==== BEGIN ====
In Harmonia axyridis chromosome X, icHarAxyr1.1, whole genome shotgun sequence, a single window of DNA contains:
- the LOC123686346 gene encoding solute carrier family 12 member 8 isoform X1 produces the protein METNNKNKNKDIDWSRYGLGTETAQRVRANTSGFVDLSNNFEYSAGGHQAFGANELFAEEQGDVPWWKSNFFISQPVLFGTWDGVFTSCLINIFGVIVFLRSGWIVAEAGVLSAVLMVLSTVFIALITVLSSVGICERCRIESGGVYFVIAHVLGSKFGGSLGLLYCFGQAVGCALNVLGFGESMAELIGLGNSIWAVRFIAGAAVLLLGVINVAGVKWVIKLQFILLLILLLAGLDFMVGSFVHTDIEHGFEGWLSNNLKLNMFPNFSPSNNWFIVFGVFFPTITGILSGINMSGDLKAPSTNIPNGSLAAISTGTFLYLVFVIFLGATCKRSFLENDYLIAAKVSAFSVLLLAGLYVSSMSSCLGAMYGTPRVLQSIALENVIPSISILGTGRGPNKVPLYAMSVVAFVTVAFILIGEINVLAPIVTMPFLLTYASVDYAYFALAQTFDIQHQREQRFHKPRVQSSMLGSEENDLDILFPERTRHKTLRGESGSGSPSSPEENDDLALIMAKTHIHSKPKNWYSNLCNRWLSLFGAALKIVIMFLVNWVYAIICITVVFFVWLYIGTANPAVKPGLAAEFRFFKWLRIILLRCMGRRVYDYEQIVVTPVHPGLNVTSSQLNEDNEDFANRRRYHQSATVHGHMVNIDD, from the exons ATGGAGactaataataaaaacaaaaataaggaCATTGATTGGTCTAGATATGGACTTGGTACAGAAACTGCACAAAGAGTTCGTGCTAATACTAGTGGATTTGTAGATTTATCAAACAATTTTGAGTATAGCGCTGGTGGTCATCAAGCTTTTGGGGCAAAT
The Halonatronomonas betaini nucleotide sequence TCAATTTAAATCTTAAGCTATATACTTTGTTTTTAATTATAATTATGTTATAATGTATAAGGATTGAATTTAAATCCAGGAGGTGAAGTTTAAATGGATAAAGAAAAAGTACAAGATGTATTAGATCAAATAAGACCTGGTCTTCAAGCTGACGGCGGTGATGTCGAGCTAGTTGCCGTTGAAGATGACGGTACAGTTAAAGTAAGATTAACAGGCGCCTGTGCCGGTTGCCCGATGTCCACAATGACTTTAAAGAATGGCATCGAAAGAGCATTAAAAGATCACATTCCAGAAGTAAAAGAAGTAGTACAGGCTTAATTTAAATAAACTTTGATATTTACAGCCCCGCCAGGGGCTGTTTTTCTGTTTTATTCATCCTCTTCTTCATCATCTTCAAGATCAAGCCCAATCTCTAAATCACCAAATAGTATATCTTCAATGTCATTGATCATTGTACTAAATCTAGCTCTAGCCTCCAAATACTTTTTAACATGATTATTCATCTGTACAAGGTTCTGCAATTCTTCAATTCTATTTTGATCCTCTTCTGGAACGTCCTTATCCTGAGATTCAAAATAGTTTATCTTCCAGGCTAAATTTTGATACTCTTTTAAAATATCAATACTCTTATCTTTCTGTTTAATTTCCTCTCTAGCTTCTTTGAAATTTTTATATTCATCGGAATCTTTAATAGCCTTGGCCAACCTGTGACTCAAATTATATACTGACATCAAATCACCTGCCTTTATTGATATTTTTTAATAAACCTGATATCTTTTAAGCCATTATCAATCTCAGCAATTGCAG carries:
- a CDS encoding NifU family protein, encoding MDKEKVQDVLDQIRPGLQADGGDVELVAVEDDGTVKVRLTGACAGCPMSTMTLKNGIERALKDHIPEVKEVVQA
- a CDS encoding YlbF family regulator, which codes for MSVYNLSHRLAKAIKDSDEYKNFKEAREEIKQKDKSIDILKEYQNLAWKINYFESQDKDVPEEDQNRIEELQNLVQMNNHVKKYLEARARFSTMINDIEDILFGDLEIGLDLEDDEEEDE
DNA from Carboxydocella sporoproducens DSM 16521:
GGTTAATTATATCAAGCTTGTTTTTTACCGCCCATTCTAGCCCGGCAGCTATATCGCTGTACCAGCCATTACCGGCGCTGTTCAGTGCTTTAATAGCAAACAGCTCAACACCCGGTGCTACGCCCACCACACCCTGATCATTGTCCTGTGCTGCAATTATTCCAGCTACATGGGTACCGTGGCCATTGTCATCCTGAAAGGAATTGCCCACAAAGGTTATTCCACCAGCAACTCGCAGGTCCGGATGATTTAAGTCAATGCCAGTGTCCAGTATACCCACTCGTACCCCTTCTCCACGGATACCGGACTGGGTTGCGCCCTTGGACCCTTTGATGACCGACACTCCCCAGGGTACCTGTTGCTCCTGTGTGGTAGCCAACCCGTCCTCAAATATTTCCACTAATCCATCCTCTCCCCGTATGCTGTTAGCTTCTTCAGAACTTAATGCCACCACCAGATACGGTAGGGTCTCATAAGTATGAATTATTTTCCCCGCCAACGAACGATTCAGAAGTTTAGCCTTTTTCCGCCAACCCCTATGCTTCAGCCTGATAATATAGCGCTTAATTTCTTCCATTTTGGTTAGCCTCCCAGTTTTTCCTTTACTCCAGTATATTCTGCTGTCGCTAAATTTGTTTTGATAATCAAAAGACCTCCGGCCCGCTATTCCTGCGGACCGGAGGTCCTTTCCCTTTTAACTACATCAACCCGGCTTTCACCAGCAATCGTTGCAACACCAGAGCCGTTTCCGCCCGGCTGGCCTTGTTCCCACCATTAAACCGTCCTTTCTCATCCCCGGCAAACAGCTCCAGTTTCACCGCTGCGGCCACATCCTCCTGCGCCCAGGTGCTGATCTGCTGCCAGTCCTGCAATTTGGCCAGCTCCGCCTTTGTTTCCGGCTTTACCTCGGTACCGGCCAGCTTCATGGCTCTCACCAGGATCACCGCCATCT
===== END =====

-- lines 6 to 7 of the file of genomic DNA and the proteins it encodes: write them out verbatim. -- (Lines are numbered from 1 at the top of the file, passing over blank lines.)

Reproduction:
DNA from Carboxydocella sporoproducens DSM 16521:
GGTTAATTATATCAAGCTTGTTTTTTACCGCCCATTCTAGCCCGGCAGCTATATCGCTGTACCAGCCATTACCGGCGCTGTTCAGTGCTTTAATAGCAAACAGCTCAACACCCGGTGCTACGCCCACCACACCCTGATCATTGTCCTGTGCTGCAATTATTCCAGCTACATGGGTACCGTGGCCATTGTCATCCTGAAAGGAATTGCCCACAAAGGTTATTCCACCAGCAACTCGCAGGTCCGGATGATTTAAGTCAATGCCAGTGTCCAGTATACCCACTCGTACCCCTTCTCCACGGATACCGGACTGGGTTGCGCCCTTGGACCCTTTGATGACCGACACTCCCCAGGGTACCTGTTGCTCCTGTGTGGTAGCCAACCCGTCCTCAAATATTTCCACTAATCCATCCTCTCCCCGTATGCTGTTAGCTTCTTCAGAACTTAATGCCACCACCAGATACGGTAGGGTCTCATAAGTATGAATTATTTTCCCCGCCAACGAACGATTCAGAAGTTTAGCCTTTTTCCGCCAACCCCTATGCTTCAGCCTGATAATATAGCGCTTAATTTCTTCCATTTTGGTTAGCCTCCCAGTTTTTCCTTTACTCCAGTATATTCTGCTGTCGCTAAATTTGTTTTGATAATCAAAAGACCTCCGGCCCGCTATTCCTGCGGACCGGAGGTCCTTTCCCTTTTAACTACATCAACCCGGCTTTCACCAGCAATCGTTGCAACACCAGAGCCGTTTCCGCCCGGCTGGCCTTGTTCCCACCATTAAACCGTCCTTTCTCATCCCCGGCAAACAGCTCCAGTTTCACCGCTGCGGCCACATCCTCCTGCGCCCAGGTGCTGATCTGCTGCCAGTCCTGCAATTTGGCCAGCTCCGCCTTTGTTTCCGGCTTTACCTCGGTACCGGCCAGCTTCATGGCTCTCACCAGGATCACCGCCATCT